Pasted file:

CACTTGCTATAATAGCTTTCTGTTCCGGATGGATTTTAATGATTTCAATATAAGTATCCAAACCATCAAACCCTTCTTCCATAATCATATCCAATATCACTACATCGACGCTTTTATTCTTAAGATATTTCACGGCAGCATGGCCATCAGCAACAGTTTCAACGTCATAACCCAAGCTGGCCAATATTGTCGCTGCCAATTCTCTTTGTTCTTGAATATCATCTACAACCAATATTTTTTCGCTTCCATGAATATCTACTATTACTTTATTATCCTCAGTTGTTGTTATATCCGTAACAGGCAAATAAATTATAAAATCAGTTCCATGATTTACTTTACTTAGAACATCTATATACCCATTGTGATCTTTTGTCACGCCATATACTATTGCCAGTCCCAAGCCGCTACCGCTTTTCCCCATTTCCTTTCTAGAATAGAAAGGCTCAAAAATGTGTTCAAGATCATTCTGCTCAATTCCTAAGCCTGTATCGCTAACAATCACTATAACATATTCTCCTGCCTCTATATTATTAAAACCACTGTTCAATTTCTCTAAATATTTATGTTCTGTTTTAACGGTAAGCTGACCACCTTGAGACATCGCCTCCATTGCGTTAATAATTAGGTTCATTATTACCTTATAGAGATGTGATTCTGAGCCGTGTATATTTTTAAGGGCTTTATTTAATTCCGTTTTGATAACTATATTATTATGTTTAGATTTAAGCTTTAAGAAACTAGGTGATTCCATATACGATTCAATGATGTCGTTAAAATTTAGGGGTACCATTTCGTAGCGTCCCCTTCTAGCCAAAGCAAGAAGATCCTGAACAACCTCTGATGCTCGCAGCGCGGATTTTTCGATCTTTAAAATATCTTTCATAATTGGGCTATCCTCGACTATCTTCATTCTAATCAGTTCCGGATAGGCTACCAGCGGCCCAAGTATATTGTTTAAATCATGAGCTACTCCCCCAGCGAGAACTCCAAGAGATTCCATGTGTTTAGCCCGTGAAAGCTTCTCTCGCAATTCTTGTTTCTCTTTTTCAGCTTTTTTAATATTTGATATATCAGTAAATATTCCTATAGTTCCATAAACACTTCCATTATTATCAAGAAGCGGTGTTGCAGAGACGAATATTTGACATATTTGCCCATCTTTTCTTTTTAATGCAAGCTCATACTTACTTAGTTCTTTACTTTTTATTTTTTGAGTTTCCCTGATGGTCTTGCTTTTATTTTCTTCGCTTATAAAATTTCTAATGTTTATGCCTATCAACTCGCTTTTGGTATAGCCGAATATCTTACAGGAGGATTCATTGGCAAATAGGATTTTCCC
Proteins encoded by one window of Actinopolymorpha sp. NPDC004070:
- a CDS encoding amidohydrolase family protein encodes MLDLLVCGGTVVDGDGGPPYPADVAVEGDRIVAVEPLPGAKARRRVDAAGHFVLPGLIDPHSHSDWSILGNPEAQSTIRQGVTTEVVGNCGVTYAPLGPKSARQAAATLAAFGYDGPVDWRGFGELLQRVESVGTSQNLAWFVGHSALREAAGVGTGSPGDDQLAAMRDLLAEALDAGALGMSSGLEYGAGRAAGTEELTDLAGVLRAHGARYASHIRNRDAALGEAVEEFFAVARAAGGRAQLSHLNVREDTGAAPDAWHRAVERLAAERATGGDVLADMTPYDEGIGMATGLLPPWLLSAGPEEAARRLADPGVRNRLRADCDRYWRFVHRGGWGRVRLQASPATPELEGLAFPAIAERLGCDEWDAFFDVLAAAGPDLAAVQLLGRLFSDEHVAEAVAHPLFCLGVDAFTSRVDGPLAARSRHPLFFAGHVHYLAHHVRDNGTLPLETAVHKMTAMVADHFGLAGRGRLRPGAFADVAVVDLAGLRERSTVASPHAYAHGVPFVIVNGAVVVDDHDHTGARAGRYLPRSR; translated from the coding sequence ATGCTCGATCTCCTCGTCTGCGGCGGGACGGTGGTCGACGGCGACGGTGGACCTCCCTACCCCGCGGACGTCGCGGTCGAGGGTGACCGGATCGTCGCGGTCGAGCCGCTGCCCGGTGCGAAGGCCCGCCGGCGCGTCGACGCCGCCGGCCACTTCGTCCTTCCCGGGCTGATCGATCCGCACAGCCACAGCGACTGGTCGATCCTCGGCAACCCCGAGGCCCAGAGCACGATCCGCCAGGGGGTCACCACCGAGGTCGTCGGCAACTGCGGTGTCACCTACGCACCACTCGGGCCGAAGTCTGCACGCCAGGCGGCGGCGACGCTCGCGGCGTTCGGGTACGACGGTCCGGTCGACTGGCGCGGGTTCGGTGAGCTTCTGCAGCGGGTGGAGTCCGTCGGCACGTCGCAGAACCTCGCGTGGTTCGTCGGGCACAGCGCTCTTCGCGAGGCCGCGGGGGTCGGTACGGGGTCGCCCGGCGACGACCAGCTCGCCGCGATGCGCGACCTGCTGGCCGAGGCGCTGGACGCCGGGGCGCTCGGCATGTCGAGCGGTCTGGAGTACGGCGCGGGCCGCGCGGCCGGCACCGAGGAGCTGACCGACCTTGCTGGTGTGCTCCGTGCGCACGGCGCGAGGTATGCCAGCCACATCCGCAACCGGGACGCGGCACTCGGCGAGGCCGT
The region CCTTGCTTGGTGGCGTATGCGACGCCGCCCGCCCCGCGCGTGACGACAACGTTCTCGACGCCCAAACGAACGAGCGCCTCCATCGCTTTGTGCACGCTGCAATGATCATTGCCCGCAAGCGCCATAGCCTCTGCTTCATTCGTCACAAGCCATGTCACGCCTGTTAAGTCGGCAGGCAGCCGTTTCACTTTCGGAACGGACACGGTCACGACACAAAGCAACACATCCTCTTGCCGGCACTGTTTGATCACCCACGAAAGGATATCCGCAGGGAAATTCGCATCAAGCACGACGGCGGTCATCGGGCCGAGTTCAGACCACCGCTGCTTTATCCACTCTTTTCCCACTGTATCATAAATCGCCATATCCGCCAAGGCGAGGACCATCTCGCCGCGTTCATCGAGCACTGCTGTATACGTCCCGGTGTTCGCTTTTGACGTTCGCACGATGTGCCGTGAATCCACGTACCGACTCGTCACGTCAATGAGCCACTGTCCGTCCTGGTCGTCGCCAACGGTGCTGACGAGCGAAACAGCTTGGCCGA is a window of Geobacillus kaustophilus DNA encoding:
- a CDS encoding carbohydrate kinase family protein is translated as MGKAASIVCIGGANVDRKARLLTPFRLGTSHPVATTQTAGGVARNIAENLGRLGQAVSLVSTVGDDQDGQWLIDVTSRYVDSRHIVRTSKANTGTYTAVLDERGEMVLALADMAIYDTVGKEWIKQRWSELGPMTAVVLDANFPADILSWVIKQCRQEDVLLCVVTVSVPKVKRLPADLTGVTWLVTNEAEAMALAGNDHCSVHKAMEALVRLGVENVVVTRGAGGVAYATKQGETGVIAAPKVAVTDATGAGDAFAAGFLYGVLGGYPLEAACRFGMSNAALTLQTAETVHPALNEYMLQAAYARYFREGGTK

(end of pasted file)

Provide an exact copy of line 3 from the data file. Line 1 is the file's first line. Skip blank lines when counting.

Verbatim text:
- a CDS encoding amidohydrolase family protein encodes MLDLLVCGGTVVDGDGGPPYPADVAVEGDRIVAVEPLPGAKARRRVDAAGHFVLPGLIDPHSHSDWSILGNPEAQSTIRQGVTTEVVGNCGVTYAPLGPKSARQAAATLAAFGYDGPVDWRGFGELLQRVESVGTSQNLAWFVGHSALREAAGVGTGSPGDDQLAAMRDLLAEALDAGALGMSSGLEYGAGRAAGTEELTDLAGVLRAHGARYASHIRNRDAALGEAVEEFFAVARAAGGRAQLSHLNVREDTGAAPDAWHRAVERLAAERATGGDVLADMTPYDEGIGMATGLLPPWLLSAGPEEAARRLADPGVRNRLRADCDRYWRFVHRGGWGRVRLQASPATPELEGLAFPAIAERLGCDEWDAFFDVLAAAGPDLAAVQLLGRLFSDEHVAEAVAHPLFCLGVDAFTSRVDGPLAARSRHPLFFAGHVHYLAHHVRDNGTLPLETAVHKMTAMVADHFGLAGRGRLRPGAFADVAVVDLAGLRERSTVASPHAYAHGVPFVIVNGAVVVDDHDHTGARAGRYLPRSR; translated from the coding sequence ATGCTCGATCTCCTCGTCTGCGGCGGGACGGTGGTCGACGGCGACGGTGGACCTCCCTACCCCGCGGACGTCGCGGTCGAGGGTGACCGGATCGTCGCGGTCGAGCCGCTGCCCGGTGCGAAGGCCCGCCGGCGCGTCGACGCCGCCGGCCACTTCGTCCTTCCCGGGCTGATCGATCCGCACAGCCACAGCGACTGGTCGATCCTCGGCAACCCCGAGGCCCAGAGCACGATCCGCCAGGGGGTCACCACCGAGGTCGTCGGCAACTGCGGTGTCACCTACGCACCACTCGGGCCGAAGTCTGCACGCCAGGCGGCGGCGACGCTCGCGGCGTTCGGGTACGACGGTCCGGTCGACTGGCGCGGGTTCGGTGAGCTTCTGCAGCGGGTGGAGTCCGTCGGCACGTCGCAGAACCTCGCGTGGTTCGTCGGGCACAGCGCTCTTCGCGAGGCCGCGGGGGTCGGTACGGGGTCGCCCGGCGACGACCAGCTCGCCGCGATGCGCGACCTGCTGGCCGAGGCGCTGGACGCCGGGGCGCTCGGCATGTCGAGCGGTCTGGAGTACGGCGCGGGCCGCGCGGCCGGCACCGAGGAGCTGACCGACCTTGCTGGTGTGCTCCGTGCGCACGGCGCGAGGTATGCCAGCCACATCCGCAACCGGGACGCGGCACTCGGCGAGGCCGT